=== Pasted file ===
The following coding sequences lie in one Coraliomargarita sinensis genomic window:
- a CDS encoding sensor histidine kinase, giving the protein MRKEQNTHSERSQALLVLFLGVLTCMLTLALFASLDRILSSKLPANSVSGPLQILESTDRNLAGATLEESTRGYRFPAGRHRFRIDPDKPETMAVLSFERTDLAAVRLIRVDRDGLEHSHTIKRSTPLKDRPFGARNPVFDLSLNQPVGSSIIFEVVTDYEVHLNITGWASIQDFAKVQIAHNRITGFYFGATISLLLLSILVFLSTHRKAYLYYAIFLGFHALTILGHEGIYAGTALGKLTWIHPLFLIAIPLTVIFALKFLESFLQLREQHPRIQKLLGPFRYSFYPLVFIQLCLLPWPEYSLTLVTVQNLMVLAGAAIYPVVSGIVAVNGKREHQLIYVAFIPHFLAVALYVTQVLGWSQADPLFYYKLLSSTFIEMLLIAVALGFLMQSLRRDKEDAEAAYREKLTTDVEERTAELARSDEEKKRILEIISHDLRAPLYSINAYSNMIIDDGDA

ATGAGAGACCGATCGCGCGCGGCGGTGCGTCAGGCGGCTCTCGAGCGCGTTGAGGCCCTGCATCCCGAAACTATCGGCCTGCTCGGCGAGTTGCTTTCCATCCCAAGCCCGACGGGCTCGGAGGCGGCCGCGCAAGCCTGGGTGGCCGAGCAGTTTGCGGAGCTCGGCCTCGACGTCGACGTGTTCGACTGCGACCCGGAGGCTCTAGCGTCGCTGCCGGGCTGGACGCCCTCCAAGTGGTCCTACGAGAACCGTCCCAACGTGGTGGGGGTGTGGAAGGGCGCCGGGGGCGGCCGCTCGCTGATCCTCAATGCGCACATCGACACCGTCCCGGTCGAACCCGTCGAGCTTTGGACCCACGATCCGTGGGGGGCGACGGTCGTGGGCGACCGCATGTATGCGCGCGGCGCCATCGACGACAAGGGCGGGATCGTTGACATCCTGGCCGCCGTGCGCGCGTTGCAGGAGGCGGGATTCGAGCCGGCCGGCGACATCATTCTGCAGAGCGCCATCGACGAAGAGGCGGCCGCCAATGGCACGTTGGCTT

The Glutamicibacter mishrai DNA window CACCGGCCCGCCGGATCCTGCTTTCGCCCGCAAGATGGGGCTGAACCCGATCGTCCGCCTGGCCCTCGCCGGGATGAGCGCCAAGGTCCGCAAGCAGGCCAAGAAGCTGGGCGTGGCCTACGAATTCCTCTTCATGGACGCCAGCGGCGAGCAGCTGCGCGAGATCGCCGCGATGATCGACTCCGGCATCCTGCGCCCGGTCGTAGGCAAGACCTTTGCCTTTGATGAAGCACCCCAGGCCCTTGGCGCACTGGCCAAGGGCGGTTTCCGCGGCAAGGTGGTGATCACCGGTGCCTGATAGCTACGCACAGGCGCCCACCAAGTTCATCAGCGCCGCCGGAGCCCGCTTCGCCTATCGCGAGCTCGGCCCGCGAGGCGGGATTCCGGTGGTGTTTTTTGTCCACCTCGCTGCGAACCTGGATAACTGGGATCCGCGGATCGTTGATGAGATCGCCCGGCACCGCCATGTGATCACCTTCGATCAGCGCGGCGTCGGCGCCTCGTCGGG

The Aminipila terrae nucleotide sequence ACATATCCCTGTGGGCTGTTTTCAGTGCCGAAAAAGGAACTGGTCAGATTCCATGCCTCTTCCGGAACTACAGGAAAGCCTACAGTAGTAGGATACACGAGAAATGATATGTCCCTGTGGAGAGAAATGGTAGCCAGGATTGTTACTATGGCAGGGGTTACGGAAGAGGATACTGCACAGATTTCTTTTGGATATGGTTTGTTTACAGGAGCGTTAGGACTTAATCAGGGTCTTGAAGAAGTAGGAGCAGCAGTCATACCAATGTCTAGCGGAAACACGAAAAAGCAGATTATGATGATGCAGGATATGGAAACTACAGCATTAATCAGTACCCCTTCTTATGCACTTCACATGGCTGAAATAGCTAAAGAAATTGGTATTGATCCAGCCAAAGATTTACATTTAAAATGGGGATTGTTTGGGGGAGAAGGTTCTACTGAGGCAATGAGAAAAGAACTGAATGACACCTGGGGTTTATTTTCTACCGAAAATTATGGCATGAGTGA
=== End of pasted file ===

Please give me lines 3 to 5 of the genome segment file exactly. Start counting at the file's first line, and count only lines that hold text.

ATGAGAGACCGATCGCGCGCGGCGGTGCGTCAGGCGGCTCTCGAGCGCGTTGAGGCCCTGCATCCCGAAACTATCGGCCTGCTCGGCGAGTTGCTTTCCATCCCAAGCCCGACGGGCTCGGAGGCGGCCGCGCAAGCCTGGGTGGCCGAGCAGTTTGCGGAGCTCGGCCTCGACGTCGACGTGTTCGACTGCGACCCGGAGGCTCTAGCGTCGCTGCCGGGCTGGACGCCCTCCAAGTGGTCCTACGAGAACCGTCCCAACGTGGTGGGGGTGTGGAAGGGCGCCGGGGGCGGCCGCTCGCTGATCCTCAATGCGCACATCGACACCGTCCCGGTCGAACCCGTCGAGCTTTGGACCCACGATCCGTGGGGGGCGACGGTCGTGGGCGACCGCATGTATGCGCGCGGCGCCATCGACGACAAGGGCGGGATCGTTGACATCCTGGCCGCCGTGCGCGCGTTGCAGGAGGCGGGATTCGAGCCGGCCGGCGACATCATTCTGCAGAGCGCCATCGACGAAGAGGCGGCCGCCAATGGCACGTTGGCTT

The Glutamicibacter mishrai DNA window CACCGGCCCGCCGGATCCTGCTTTCGCCCGCAAGATGGGGCTGAACCCGATCGTCCGCCTGGCCCTCGCCGGGATGAGCGCCAAGGTCCGCAAGCAGGCCAAGAAGCTGGGCGTGGCCTACGAATTCCTCTTCATGGACGCCAGCGGCGAGCAGCTGCGCGAGATCGCCGCGATGATCGACTCCGGCATCCTGCGCCCGGTCGTAGGCAAGACCTTTGCCTTTGATGAAGCACCCCAGGCCCTTGGCGCACTGGCCAAGGGCGGTTTCCGCGGCAAGGTGGTGATCACCGGTGCCTGATAGCTACGCACAGGCGCCCACCAAGTTCATCAGCGCCGCCGGAGCCCGCTTCGCCTATCGCGAGCTCGGCCCGCGAGGCGGGATTCCGGTGGTGTTTTTTGTCCACCTCGCTGCGAACCTGGATAACTGGGATCCGCGGATCGTTGATGAGATCGCCCGGCACCGCCATGTGATCACCTTCGATCAGCGCGGCGTCGGCGCCTCGTCGGG

The Aminipila terrae nucleotide sequence ACATATCCCTGTGGGCTGTTTTCAGTGCCGAAAAAGGAACTGGTCAGATTCCATGCCTCTTCCGGAACTACAGGAAAGCCTACAGTAGTAGGATACACGAGAAATGATATGTCCCTGTGGAGAGAAATGGTAGCCAGGATTGTTACTATGGCAGGGGTTACGGAAGAGGATACTGCACAGATTTCTTTTGGATATGGTTTGTTTACAGGAGCGTTAGGACTTAATCAGGGTCTTGAAGAAGTAGGAGCAGCAGTCATACCAATGTCTAGCGGAAACACGAAAAAGCAGATTATGATGATGCAGGATATGGAAACTACAGCATTAATCAGTACCCCTTCTTATGCACTTCACATGGCTGAAATAGCTAAAGAAATTGGTATTGATCCAGCCAAAGATTTACATTTAAAATGGGGATTGTTTGGGGGAGAAGGTTCTACTGAGGCAATGAGAAAAGAACTGAATGACACCTGGGGTTTATTTTCTACCGAAAATTATGGCATGAGTGA